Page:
The night before 22nd May, a group was created for the Longonot Double Challenge Hike as is the norm with every hike. At 1930 hours our hike organizer, Mr Charles Mundia, insisted on time, with a dash of a clear but very strict implication on time. The message intimidated the lot of us that some of us barely slept just saw they couldn’t be late in the morning.
The meeting time was 5:20 am….some of us kept time but of course with Kenyans…the concept of keeping time can be a little hazy for some. Luckily, we left Bubbles Restaurant at Thika in good time and were at Longonot park by 8 am.
At the gate, we were to converge with the Olkalau hiking group to total up to 17 hikers. The plan was to hike the mountain and go round the crater twice then converge back at the gate by 2pm so we could break for lunch in good time.
Anyone who knows Charles Mundia, knows that he is a man of order and effeciency. For him, the delegated time is the final time. A small meeting before the ascend and everyone was asked to keep the 2pm time. Hence, anyone who wanted to do the double challenge needed to make sure that they did so in good time. Luckily, not everyone was limited by the double challenge. It was paramount that everyone hike at their own pace.
As for me and a few others, we intended to just one round. The thing about hiking with Bubbles and Olkalau Hikers, especially when you are young, is the positive intimidation these groups evoke in you.
I like that everyone is included in the group. That day we had hikers aged 64, 55, 53…and youth too. In this group, its the grey-haired men and women who rule the trail. When the young fellas are struggling to breathe while ascending, these fine-aged chaps Cruise through the mountains like they eat, sleep, and breath the mountain.
It’s a good thing because you’re challenged and encouraged at the same time. Challenged that these fellows are way older than you but way fitter than You’ve ever been in your short life. Encouraged because if they can be this healthy and this fit, why shouldn’t you? It’s a fine line really. Guys like Charles, Josiah, Wanyoike, and Mugure were pretty much running that mountain while the rest of us slowly caught our breath in between climbs. Luckily, the weather was kind to us. It would have been more daunting if the sun was scorching everything standing beneath it.
With the organization and maturity you get from such groups you will always leave the hike a little wiser and seasoned than before. A little ashamed that while you struggle to finish your first round, a 63-year old Mr Wanyoike will comfortably pass you by on his second round. But there is comfort in knowing that some day that could be you!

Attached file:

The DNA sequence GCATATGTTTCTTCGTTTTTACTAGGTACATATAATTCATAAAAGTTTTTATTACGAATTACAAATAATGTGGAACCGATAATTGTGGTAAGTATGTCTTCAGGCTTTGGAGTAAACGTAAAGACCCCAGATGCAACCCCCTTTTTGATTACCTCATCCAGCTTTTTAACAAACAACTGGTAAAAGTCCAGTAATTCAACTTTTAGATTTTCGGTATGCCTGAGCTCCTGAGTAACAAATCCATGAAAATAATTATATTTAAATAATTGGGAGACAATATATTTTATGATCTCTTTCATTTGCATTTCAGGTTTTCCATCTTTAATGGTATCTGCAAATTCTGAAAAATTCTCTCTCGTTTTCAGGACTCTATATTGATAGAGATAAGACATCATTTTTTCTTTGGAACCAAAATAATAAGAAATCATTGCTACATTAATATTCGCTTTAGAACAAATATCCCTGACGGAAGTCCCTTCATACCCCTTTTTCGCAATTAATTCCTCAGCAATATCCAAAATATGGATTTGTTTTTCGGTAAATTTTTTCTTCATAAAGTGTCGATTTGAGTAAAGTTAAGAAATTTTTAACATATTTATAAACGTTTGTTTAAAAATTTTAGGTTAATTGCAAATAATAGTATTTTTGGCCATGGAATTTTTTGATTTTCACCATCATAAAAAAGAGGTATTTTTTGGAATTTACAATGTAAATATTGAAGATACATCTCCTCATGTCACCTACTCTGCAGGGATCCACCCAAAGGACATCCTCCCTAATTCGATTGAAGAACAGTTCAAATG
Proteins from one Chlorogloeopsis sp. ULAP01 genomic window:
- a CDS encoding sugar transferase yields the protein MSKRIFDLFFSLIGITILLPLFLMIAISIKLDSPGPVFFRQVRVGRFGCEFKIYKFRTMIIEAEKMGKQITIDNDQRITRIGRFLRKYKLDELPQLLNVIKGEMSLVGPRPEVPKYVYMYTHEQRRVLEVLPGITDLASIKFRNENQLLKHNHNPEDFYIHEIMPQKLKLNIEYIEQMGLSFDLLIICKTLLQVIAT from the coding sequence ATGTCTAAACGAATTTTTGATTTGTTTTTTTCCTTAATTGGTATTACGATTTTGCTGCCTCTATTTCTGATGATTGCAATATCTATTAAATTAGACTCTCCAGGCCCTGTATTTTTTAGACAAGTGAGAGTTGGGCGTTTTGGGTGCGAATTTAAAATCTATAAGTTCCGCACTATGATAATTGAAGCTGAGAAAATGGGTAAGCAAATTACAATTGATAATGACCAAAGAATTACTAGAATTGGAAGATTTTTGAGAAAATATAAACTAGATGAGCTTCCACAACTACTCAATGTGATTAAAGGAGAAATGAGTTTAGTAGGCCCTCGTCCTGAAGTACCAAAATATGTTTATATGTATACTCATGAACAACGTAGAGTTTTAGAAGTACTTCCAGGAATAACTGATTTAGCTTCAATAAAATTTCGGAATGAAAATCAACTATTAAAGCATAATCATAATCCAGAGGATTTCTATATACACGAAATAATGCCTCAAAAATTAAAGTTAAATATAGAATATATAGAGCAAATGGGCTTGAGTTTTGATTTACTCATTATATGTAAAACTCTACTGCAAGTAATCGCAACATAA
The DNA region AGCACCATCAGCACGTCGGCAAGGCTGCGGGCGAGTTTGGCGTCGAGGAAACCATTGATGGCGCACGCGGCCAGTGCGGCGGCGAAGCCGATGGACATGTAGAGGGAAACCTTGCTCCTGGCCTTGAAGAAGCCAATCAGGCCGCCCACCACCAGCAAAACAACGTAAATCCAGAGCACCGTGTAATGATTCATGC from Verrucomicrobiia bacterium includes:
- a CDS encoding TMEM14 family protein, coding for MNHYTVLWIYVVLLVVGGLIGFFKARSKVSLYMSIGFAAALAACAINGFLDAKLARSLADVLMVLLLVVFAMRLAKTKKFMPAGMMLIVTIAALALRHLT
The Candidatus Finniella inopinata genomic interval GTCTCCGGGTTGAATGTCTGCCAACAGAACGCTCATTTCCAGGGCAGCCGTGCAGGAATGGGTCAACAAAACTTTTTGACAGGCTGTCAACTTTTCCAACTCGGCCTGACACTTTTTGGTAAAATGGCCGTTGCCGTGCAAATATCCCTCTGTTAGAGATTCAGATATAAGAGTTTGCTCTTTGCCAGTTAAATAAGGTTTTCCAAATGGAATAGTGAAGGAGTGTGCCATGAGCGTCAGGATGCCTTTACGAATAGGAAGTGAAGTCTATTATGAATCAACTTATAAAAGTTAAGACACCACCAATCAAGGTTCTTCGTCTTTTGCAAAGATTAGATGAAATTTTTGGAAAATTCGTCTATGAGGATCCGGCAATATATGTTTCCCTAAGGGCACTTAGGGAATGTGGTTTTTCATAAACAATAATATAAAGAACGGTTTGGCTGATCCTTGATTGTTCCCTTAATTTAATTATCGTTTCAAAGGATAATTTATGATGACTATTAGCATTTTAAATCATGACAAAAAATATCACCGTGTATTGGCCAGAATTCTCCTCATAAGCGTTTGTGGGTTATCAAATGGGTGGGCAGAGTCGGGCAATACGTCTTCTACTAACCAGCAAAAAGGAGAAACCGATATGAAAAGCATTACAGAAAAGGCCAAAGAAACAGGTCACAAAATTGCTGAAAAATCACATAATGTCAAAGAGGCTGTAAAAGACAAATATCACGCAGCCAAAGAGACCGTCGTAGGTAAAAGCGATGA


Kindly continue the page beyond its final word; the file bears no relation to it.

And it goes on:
Most people managed the two rounds, with an exception of three(me, Shivo, and Emma) who intentionally planned to do the one round. Good thing, the three of us hiked close to each other. None of us knew the other when we started but by the time we got to the summit, we not strangers anymore. We shared stories of some of the trials we’ve taken, the experiences, the challenges, and the take home lessons. For some, before 2pm had finished the hike and waiting for the rest of the group to come back.
We were five in the Thika Team and all us had finished the hike and back waiting at the car. The 1k charge was inclusive of water and lunch. Due to time, we decided to head on back and have lunch at Bubbles. While we would have very much wanted to wait for the Olkalau team it was decided that Charles refund their lunch money so we could head back.
The aftermath is always the icing on the cake. The grueling stories of the terrain, weather, and the hike in general is what makes the muscle pains worth it. Though we were all famished on the ride back, the stories kept us engaged. The laughter is what makes everything worth it.
We got to Bubbles in good time for a hefty lunch. A meal shared amongst hikers is always a meal shared amongst family. After the meal, we shared exciting stories over a few drinks before calling it a night. We talked of traditional beliefs, place of men and women in the society, among other important conversations but with a slight touch of simplicity.
With more than 70% of the team acing the challenge, there is a possibility of a three-round challenge in the future and I don’t see why we shouldn’t all go back. However, the trick to a successful three round summit would be to have a very early start. This will help avoid crowds and do it while the sun isn’t scorching.
Hiking is the answer. Who cares what the question is.